On her debut full-length, The Archandroid, Janelle Monáe established herself as a unique and daring voice. The album refused to belong to any one genre, instead blending funk, hip-hop, soul, folk, and psychedelic rock. Its lyrics might have been even more ambitious: inspired by Fritz Lang’s Metropolis, Monáe’s songs were based around the concept of a messianic android named Cindy Mayweather and touched on themes of afro-futurism and cyborg feminism. It felt completely new and it justifiably made her a star.
Eight years later, it’s hard to find a starker contrast to The Archandroid than one of Monáe’s new singles, “Django Jane.” While her first album felt like the work of an artist with something to prove who was overflowing with creative energy, on “Django Jane” she reveals herself to be someone who has become complacent and bought into her own celebrity hype. Where once there were lyrics that told fantastical stories with deep, thought-provoking themes, now there are only smug boasts. “Already got an Oscar for the casa,” she brags about winning a meaningless award chosen by the same group of voters that gave Crash best picture. “Runnin’ outta space in my damn bandwagon,” she later adds, smirking as she revels in her popularity.
It’s hard to argue with the last part: Monáe is massively successful now, a star of music and film, and this single was met with a wave of admiration on social media. Many are empowered and inspired by her music, and who am I to tell them they’re wrong. But I find this type of pop song, that’s so focused on the artist’s own success and greatness, to be possibly the worst thing in music. If someone walked up to me on the street and started bragging to me about the awards they’ve won and how many people love them, I wouldn’t find them inspiring. I’d find them annoying. And I would probably think they were compensating for something.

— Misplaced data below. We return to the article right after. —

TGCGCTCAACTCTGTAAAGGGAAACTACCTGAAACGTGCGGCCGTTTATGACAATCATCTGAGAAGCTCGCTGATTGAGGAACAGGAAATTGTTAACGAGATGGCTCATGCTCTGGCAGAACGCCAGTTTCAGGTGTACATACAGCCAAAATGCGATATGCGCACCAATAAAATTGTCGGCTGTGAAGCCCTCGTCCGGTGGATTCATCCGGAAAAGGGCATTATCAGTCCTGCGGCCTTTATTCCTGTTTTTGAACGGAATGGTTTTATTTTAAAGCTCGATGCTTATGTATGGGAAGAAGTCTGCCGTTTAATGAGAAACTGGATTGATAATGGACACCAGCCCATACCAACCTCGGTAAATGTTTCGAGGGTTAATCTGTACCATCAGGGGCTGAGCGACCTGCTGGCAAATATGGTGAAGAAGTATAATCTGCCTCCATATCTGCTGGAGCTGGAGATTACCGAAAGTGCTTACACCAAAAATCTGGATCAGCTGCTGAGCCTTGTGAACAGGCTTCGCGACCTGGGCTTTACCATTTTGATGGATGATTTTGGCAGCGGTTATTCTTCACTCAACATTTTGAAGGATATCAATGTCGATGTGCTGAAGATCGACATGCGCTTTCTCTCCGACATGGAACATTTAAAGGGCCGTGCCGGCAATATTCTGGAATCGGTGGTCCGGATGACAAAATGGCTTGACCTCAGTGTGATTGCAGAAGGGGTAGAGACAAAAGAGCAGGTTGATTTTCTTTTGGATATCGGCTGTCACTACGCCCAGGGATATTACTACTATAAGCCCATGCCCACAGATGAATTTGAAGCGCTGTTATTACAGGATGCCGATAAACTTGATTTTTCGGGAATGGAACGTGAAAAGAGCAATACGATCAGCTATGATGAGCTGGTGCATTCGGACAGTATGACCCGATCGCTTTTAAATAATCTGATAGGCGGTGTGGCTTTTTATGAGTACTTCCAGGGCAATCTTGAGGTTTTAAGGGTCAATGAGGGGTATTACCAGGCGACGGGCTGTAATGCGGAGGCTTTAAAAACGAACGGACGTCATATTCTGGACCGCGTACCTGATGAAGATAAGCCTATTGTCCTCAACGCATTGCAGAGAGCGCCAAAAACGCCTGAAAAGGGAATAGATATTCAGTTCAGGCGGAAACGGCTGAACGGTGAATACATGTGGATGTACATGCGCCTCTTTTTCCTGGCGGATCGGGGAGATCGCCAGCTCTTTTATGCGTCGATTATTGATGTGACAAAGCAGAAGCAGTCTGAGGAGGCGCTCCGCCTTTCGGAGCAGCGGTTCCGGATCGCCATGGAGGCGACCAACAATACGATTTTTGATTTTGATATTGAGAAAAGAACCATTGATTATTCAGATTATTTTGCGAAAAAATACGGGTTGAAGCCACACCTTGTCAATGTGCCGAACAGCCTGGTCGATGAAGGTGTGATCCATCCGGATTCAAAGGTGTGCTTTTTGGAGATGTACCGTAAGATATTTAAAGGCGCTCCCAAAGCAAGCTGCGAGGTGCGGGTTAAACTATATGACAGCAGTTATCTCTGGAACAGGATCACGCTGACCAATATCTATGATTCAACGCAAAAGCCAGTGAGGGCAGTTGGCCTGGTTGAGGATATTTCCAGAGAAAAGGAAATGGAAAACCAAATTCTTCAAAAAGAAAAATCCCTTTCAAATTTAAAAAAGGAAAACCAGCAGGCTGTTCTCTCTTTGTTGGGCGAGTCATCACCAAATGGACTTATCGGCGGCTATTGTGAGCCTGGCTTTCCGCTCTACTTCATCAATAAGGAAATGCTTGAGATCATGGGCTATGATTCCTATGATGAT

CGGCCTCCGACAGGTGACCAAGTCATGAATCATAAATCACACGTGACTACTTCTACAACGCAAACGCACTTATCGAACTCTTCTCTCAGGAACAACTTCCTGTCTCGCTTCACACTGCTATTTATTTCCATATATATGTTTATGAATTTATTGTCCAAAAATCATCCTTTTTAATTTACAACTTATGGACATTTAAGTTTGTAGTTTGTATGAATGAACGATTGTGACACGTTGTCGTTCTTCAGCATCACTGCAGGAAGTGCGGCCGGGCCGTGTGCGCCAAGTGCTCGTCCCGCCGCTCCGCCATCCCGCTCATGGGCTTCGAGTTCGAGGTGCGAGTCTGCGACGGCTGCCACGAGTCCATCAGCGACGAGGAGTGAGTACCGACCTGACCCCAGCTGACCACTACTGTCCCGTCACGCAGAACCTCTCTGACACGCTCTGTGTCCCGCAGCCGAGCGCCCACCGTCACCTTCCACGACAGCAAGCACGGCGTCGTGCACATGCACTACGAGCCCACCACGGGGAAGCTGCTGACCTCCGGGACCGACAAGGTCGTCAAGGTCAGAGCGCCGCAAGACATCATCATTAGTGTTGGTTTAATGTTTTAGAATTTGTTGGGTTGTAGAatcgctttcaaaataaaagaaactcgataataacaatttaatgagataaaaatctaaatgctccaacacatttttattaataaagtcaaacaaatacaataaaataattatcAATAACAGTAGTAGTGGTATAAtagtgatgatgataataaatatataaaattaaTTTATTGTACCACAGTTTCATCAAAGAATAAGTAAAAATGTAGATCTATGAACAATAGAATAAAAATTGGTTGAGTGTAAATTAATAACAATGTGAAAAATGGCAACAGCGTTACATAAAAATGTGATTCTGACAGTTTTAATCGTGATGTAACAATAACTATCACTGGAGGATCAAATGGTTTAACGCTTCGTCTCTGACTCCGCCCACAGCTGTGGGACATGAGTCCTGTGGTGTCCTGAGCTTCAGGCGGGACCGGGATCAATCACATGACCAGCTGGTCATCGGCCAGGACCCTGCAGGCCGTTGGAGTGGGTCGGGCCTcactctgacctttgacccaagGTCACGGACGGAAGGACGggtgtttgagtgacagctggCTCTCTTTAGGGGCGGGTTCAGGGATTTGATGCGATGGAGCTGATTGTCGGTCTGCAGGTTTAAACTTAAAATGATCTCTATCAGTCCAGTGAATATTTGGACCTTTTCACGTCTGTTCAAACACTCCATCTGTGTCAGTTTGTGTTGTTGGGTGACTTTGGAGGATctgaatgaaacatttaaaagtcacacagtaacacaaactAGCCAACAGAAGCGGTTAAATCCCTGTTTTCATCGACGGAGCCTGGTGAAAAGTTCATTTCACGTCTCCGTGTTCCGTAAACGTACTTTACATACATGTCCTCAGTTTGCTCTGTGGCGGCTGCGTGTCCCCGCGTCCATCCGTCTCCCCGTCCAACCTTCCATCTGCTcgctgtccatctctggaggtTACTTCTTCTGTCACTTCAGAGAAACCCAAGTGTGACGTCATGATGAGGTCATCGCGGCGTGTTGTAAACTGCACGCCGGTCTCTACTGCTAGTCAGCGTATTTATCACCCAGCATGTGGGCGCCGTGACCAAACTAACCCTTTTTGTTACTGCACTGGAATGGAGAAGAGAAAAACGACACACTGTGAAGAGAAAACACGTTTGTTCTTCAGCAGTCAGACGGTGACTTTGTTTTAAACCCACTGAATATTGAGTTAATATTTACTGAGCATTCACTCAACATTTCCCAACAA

It’s not just the egotism of the lyrics that grates. Musically, there is no attempt at innovation or genre-bending like on The Archandroid. Monáe spends most of the song half-rapping while autotuned over generic pop sounds that anyone could have made. It makes such poor use of her phenomenal ability that it almost feels like self-sabotage. There are few other ways to explain why this artist whose music once exuded musical freedom is content to put herself into this tiny box.
In a promotional interview with The Guardian, Monáe flaunted her independence, proclaiming that “you don’t own or control me.” It’s a good message in theory, but it’s hard to reconcile that quote with this song that sounds so desperate for external validation. The Archandroid was the work of a truly independent artist who clearly did not care about how people perceived her — ironically, it sounded more confident than this song because it took risks and didn’t conform to any expectations. “Django Jane,” on the other hand, feels like an artist who is under the control of the music industry and her own increasing thirst for fame and adulation. Its pandering lyrics and generic sound indicate an artist who craves the approval of the puppet-masters who run the Grammys more than one who is interested in music as a form of real self-expression.
As is often the case with pop music, I suspect what makes me absolutely hate this song is what makes other people love it. It’s that Monáe, to use the parlance of our times, “gives zero fucks,” and is simply owning her stature as an artist and giving herself credit. She came from nothing to be what she is today and has earned the right to brag about it. I can see how her confidence and lack of restraint in showing it could be empowering. As a white man, I’ve never had to be empowered ever, so I’ll concede that this song potentially has a power to many listeners that I can’t fully know.
But I do know Monáe’s music and what she’s capable of. I remember being so absorbed by The Archandroid, wondering with excitement about how she would follow it up, and thinking that she could be another Björk — an artist with otherworldly talent who merged different genres and existed outside of the typical pop/indie divide. So to hear her sink to the level of this song is really depressing. The artist I initially loved never would have made a song that sounded this lazy. “Django Jane” could generously be described as an intriguing political statement, but it’s barely music.